Why do companies put out coupons for products that I can’t ever find in stores? I’m getting more and more frustrated hanging on to coupons and looking for new things, only to find the coupons expire before I ever find the item to purchase it. What a waste of marketing dollars it seems.
I recently had a coupon for a new dairy product that looked good. I cut it out and took it to the store but I could never find this product at the store. The coupon expired at the end of the month. What’s the point of having the coupon? Now I won’t buy that product even if I do get another coupon for it!
I’ve experienced the same thing as these readers, and it’s frustrating. Statistically speaking, heavy coupon enthusiasts (yes, that’s what Nielsen research calls us!) are among the first consumers to try new products that hit the market. Coupons certainly play a part in that – they’re a great way to put information about a new product right in consumers’ hands – often with a high-value offer, too.
Last month, I saw a new brand of bath tissue made from bamboo. I liked their ad and thought I’d try it, especially since there was a $1 coupon in the newspaper. The ad in the newspaper inserts even featured the logo of one of my local stores. So, I watched the store’s ads, and I took a walk down the paper products aisle each time I went to the store … and this brand of toilet paper never showed up. I kept my coupons for one month, and they expired before I had a chance to use them.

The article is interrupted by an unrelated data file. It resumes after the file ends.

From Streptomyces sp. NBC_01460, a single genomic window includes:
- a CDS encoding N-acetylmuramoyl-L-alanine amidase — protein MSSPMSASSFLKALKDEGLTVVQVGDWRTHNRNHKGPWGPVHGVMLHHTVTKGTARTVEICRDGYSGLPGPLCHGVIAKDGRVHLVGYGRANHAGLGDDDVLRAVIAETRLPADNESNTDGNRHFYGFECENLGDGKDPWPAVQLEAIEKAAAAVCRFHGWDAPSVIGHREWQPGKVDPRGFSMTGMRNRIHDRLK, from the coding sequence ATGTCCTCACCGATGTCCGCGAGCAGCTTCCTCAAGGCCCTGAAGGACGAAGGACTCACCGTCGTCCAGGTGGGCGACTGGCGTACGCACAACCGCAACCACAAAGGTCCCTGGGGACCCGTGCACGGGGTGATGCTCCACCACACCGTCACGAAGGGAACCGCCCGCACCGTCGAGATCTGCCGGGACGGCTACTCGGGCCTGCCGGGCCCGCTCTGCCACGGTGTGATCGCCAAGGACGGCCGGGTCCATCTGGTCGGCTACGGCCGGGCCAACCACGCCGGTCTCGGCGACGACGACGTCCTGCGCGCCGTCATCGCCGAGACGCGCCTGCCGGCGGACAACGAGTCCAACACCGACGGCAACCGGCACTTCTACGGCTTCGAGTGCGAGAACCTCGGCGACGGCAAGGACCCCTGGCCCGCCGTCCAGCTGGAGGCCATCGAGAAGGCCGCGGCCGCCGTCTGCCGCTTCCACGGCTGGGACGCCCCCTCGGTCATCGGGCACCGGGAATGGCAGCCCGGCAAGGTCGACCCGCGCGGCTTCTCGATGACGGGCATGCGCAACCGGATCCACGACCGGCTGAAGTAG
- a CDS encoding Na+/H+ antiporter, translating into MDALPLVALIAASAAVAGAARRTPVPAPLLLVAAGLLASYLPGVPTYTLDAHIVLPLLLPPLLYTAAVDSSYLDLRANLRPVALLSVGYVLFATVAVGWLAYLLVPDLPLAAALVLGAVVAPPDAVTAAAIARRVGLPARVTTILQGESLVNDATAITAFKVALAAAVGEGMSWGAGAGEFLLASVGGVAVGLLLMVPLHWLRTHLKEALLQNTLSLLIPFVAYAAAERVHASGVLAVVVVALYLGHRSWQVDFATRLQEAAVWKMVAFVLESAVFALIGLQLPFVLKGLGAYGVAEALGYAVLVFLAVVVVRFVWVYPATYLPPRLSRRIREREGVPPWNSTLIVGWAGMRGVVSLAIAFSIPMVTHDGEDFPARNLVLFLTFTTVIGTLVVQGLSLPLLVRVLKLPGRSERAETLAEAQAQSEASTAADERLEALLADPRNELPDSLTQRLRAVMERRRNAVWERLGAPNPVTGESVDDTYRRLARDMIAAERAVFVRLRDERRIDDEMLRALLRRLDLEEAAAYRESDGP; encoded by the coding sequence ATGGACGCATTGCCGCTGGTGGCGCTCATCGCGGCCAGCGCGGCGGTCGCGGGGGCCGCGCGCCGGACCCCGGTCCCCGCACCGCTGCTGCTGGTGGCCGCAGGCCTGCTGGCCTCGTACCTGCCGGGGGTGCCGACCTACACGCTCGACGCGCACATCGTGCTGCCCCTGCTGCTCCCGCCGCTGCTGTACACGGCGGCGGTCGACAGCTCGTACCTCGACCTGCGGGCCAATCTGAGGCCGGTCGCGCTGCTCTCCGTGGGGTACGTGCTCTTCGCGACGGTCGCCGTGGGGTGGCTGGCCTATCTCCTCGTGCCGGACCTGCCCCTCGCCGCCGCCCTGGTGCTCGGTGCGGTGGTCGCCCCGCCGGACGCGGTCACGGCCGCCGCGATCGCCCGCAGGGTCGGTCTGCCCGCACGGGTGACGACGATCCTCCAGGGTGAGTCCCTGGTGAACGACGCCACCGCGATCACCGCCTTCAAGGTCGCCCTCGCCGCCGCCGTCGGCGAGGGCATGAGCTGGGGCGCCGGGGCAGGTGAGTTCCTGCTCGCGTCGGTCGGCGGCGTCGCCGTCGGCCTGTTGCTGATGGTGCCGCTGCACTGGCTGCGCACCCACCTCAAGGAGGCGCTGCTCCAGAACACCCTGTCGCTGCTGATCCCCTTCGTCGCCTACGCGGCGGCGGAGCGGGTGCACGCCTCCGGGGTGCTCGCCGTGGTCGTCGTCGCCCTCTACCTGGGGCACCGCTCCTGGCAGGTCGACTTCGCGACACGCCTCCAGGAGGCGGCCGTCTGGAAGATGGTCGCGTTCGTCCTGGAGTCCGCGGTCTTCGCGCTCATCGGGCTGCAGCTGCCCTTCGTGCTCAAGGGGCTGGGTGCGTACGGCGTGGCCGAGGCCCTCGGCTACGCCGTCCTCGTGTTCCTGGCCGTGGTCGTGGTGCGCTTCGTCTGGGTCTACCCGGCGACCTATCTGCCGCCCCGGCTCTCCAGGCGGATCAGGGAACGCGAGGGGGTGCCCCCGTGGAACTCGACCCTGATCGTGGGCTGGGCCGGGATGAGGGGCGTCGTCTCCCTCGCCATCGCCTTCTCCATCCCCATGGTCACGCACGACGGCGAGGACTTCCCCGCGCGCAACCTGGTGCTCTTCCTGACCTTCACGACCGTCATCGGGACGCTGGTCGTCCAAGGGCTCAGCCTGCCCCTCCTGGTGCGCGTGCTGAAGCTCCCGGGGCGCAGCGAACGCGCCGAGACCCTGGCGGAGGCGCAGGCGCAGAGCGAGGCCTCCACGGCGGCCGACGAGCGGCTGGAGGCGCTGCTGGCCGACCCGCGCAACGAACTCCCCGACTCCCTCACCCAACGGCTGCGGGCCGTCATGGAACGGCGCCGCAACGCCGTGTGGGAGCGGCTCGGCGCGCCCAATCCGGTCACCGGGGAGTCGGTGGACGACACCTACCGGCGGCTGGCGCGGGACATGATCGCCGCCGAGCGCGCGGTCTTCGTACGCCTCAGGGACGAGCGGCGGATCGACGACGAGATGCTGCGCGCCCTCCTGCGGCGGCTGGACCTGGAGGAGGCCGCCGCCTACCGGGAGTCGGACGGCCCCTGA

Next month, guess what product hit the store shelves? The bamboo-based toilet paper. I’ve often wondered if this isn’t a stealthy marketing tactic: Release an ad campaign and a coupon for a new product to pique consumers’ curiosity and encourage them to look for the product in stores. Raise awareness of your product and brand without actually having to pay reimbursement for coupons.
I’ve never had a single marketer actually confirm my conspiracy theory though. Most likely, what actually happens is that the marketing department schedules a coupon campaign for the time period that they expect the product to hit stores. Then, if there are delays bringing the product to market on time, a situation like the one I found myself in with the new bath tissue can happen.
I’m also carrying around two free-product coupons in my coupon wallet that I’d love to use – both for products that have been on the market for a while – yet I can’t use these either. Why? The stores in my area have stopped carrying them! I picked both of these up through online promotions. One coupon is for a variety of canned beans, and the other is for a prepackaged lunchmeat. And, as they’re coupons for entirely free products, I’d like to use them – who wouldn’t? I’ve seen both of these products at my local supermarket in the past, but once I had coupons in hand for them, it seemed like they disappeared from the shelves.
My store’s staff explained that products that don’t sell well often are removed from the store’s inventory. This was the case with my canned beans and packaged lunchmeat. The store dropped these items due to low sales. Perhaps the low sales numbers were also what prompted these companies to issue such high-value, free-product coupons in their promotions too in an attempt to boost sales. In the end, my store offered to special-order these items for me so my coupons wouldn’t go to waste.
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Jill Cataldo, a coupon workshop instructor, writer and mother of three, never passes up a good deal. Learn more about Super-Couponing at her website, www.jillcataldo.com. Email your own couponing victories and questions to firstname.lastname@example.org.